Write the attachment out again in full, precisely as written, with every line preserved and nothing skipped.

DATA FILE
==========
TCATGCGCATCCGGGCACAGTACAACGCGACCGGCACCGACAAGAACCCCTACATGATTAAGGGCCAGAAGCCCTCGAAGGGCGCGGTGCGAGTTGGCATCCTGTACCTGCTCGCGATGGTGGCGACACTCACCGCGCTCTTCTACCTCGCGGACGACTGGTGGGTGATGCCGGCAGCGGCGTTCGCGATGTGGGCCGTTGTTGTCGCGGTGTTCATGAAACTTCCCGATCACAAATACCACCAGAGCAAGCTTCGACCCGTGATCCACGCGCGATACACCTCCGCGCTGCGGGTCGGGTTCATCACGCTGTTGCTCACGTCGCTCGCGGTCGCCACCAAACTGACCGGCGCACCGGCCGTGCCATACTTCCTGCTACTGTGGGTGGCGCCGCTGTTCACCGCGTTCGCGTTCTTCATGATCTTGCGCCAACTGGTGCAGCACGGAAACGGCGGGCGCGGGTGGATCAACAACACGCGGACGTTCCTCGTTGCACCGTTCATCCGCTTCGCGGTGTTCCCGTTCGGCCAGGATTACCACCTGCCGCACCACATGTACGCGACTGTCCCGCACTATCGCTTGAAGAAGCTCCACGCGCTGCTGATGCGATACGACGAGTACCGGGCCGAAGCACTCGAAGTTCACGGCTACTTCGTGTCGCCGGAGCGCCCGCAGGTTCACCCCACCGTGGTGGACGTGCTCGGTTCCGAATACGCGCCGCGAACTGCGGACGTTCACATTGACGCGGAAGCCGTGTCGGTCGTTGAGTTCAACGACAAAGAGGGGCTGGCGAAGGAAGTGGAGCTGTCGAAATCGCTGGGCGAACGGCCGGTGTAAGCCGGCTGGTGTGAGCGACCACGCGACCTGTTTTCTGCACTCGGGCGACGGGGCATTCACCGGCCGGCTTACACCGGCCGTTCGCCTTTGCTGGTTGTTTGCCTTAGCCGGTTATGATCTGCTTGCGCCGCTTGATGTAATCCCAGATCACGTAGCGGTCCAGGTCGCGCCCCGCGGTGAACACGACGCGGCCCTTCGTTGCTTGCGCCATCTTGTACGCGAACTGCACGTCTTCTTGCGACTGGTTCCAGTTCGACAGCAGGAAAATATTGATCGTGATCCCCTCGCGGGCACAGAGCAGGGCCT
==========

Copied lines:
TCATGCGCATCCGGGCACAGTACAACGCGACCGGCACCGACAAGAACCCCTACATGATTAAGGGCCAGAAGCCCTCGAAGGGCGCGGTGCGAGTTGGCATCCTGTACCTGCTCGCGATGGTGGCGACACTCACCGCGCTCTTCTACCTCGCGGACGACTGGTGGGTGATGCCGGCAGCGGCGTTCGCGATGTGGGCCGTTGTTGTCGCGGTGTTCATGAAACTTCCCGATCACAAATACCACCAGAGCAAGCTTCGACCCGTGATCCACGCGCGATACACCTCCGCGCTGCGGGTCGGGTTCATCACGCTGTTGCTCACGTCGCTCGCGGTCGCCACCAAACTGACCGGCGCACCGGCCGTGCCATACTTCCTGCTACTGTGGGTGGCGCCGCTGTTCACCGCGTTCGCGTTCTTCATGATCTTGCGCCAACTGGTGCAGCACGGAAACGGCGGGCGCGGGTGGATCAACAACACGCGGACGTTCCTCGTTGCACCGTTCATCCGCTTCGCGGTGTTCCCGTTCGGCCAGGATTACCACCTGCCGCACCACATGTACGCGACTGTCCCGCACTATCGCTTGAAGAAGCTCCACGCGCTGCTGATGCGATACGACGAGTACCGGGCCGAAGCACTCGAAGTTCACGGCTACTTCGTGTCGCCGGAGCGCCCGCAGGTTCACCCCACCGTGGTGGACGTGCTCGGTTCCGAATACGCGCCGCGAACTGCGGACGTTCACATTGACGCGGAAGCCGTGTCGGTCGTTGAGTTCAACGACAAAGAGGGGCTGGCGAAGGAAGTGGAGCTGTCGAAATCGCTGGGCGAACGGCCGGTGTAAGCCGGCTGGTGTGAGCGACCACGCGACCTGTTTTCTGCACTCGGGCGACGGGGCATTCACCGGCCGGCTTACACCGGCCGTTCGCCTTTGCTGGTTGTTTGCCTTAGCCGGTTATGATCTGCTTGCGCCGCTTGATGTAATCCCAGATCACGTAGCGGTCCAGGTCGCGCCCCGCGGTGAACACGACGCGGCCCTTCGTTGCTTGCGCCATCTTGTACGCGAACTGCACGTCTTCTTGCGACTGGTTCCAGTTCGACAGCAGGAAAATATTGATCGTGATCCCCTCGCGGGCACAGAGCAGGGCCT